Be sure to check out his website, his photographs take you to another place and give  a sense of calm, which we all need !

The Outdoors Contained

We recently had the pleasure of meeting the ladies behind the business of the Outdoors Contained. The concept is that the Outdoors Contained will come to your house and plant your outdoor and indoor planters. They also offer watering programs. Contact them:

outdoorscontained@gmail.com

We asked “The Amy’s” a few questions , now meet Amy Fowle and Amy Dolan :millerspring14

Tell us a little bit about yourself and how you came to live in Rye? AF – I am from the Midwest and landed in Rye when my husband got transferred to NY for work almost 7 years ago. We looked at a couple of towns in the area on a whirlwind weekend trip and Rye instantly felt like home.

AD – I grew up in Massachusetts and started planting and working at garden centers in high school, as well as Winston Flowers post college. I have been planting ever since. I moved from MA to NYC to Rye. I fell in love with Rye town park, and we bought our first house shortly after in Rye 9 years ago. carasum14

What is your favorite rye spot? Restaurant, park, shop etc

AF – June & Ho is my favorite spot in town. I love the culinary delights coupled with the gorgeous flowers June always has in the back. They have all of my favorite indulgences in one place. I also love taking long walks around Milton Point – to me there is nothing like being on the water. I feel so fortunate to live in such a beautiful community.

AD – I love Rye for all its Natural wonders! I love Rye town park, rye nature center, but I love driving down to the fishing pier on Stuyvesant and looking at the city. Nothing like something yummy from Cornerstone and a beautiful view of NYC!

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There is usually something every season that I fall in love with. Last year it was Hellebores in the spring, Pony Tail Ferns in the summer, Coleus in the fall and miniature evergreens in the winter. We go to so many great nurseries I find myself wandering and enjoying each plant or flower for what it is. Crazy enough, I find inspiration sometimes not from the plants themselves, but looking at trends in interior design. It is intermingled more than you might imagine. Flowers used to be so structured and are now going back to the very organic and wild look. Just like interior design is having a rustic push – natural elements coming to the forefront, and throwback to wallpaper and painted tile. In my mind, it all goes hand-in-hand.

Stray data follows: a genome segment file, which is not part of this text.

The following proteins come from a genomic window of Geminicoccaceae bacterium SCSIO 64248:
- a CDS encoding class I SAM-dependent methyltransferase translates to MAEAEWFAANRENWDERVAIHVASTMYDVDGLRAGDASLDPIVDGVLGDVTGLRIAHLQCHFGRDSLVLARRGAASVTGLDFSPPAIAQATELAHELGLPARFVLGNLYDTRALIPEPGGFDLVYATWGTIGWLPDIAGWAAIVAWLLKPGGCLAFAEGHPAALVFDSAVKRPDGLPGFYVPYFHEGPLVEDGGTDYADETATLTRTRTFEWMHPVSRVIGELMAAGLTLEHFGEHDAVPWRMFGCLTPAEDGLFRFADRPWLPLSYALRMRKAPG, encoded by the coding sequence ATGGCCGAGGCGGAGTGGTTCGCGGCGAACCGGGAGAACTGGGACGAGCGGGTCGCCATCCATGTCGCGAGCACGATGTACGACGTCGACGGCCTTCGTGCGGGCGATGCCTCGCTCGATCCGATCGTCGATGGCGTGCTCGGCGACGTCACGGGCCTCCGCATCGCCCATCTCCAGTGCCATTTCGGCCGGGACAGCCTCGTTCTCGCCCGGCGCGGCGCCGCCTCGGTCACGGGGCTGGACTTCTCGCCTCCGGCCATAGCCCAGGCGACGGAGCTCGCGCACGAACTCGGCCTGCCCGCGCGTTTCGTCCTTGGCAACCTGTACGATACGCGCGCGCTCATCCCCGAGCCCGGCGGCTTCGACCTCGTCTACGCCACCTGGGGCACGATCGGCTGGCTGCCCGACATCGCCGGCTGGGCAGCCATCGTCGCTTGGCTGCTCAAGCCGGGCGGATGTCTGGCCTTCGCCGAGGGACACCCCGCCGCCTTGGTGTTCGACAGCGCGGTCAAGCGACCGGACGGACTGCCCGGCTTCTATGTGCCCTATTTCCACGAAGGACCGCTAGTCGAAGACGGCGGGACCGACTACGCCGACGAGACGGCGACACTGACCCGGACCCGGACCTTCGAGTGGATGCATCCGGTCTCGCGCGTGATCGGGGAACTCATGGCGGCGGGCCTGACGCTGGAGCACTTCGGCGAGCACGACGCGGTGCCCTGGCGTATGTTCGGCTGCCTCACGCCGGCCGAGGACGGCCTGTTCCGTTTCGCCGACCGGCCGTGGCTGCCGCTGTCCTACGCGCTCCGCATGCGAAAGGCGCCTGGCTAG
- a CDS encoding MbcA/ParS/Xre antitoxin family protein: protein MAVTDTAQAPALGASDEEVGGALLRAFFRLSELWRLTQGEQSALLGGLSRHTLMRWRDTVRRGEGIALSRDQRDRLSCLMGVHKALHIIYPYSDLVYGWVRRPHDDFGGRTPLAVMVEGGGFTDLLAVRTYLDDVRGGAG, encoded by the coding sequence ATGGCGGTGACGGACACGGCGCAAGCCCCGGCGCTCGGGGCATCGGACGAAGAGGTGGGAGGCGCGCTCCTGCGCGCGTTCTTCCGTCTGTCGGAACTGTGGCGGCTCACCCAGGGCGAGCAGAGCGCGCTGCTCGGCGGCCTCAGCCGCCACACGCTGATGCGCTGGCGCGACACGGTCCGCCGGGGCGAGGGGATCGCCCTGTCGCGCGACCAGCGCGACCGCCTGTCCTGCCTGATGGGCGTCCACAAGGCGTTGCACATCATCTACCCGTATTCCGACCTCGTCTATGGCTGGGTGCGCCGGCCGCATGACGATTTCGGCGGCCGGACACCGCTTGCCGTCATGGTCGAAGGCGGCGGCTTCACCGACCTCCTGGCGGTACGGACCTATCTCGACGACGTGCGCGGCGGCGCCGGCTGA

AD – I follow a lot of gardening blogs and take my inspiration from some very talented landscapers and floral designers, but I like to think I have created my own style. There is something to be said for a round pot, with good drainage and creating a textural wonder with something tall, something flowing and something full and lush, add a splash of color and it is pure heaven in a pot!

dianasum14

Ready to sell? Ready to stage?

Great tips from our friends at Westchester Magazine

6 Westchester Home-Staging Quick Hits

Local home-staging expert Marlene Gold offers up insider tips designed to put your home’s best square foot forward.

Before

Before

An accredited staging professional, certified interior decorator, and former PR exec in the home-furnishings industry, Larchmont’s Marlene Gold founded Gold Staging & Redesign in 2008. Since then, home staging—visually presenting a house to its best advantage—continues to be a critical real-estate marketing tool. Want to attract serious buyers this fall—or just spruce up the family home? Check out Gold’s expert advice.

Refrain from staging in your own decorating style.

Professional stagers remove the sellers’ personality so that it doesn’t distract buyers from envisioning the home as their own. This should not be an opportunity to express your personal talent and style, explains Gold.

Consider a neutral color palette. Light grays, blues, and whites are current, says Gold, and will help buyers envision their own furniture in your house. Check out HomeGoods, Target, and Pier 1 for accessories, and IKEA and Home Depot for lighting fixtures with the look of upscale designers at discount prices. Gold also likes Overstock.com for well-priced designer bedding.

Refrain from putting tablecloths on dining-room or kitchen tables. The more shiny surfaces there are in a space to reflect the light, the brighter and more spacious it will appear, says Gold.

Choose one or two large pieces of art for less visual clutter. And refrain from hanging art on an angle—too distracting, Gold explains—or covering every wall with lots of small pieces.

Invest time and energy on your home’s exterior. Curb appeal counts—many buyers will do a drive-by before scheduling the first appointment.

Resist the urge to “decorate to sell.” You may think that by buying lots of new accessories and occasional furniture you will give the room the “wow” it needs but, says Gold, “You’re just trading clutter with too many distracting small things.”


After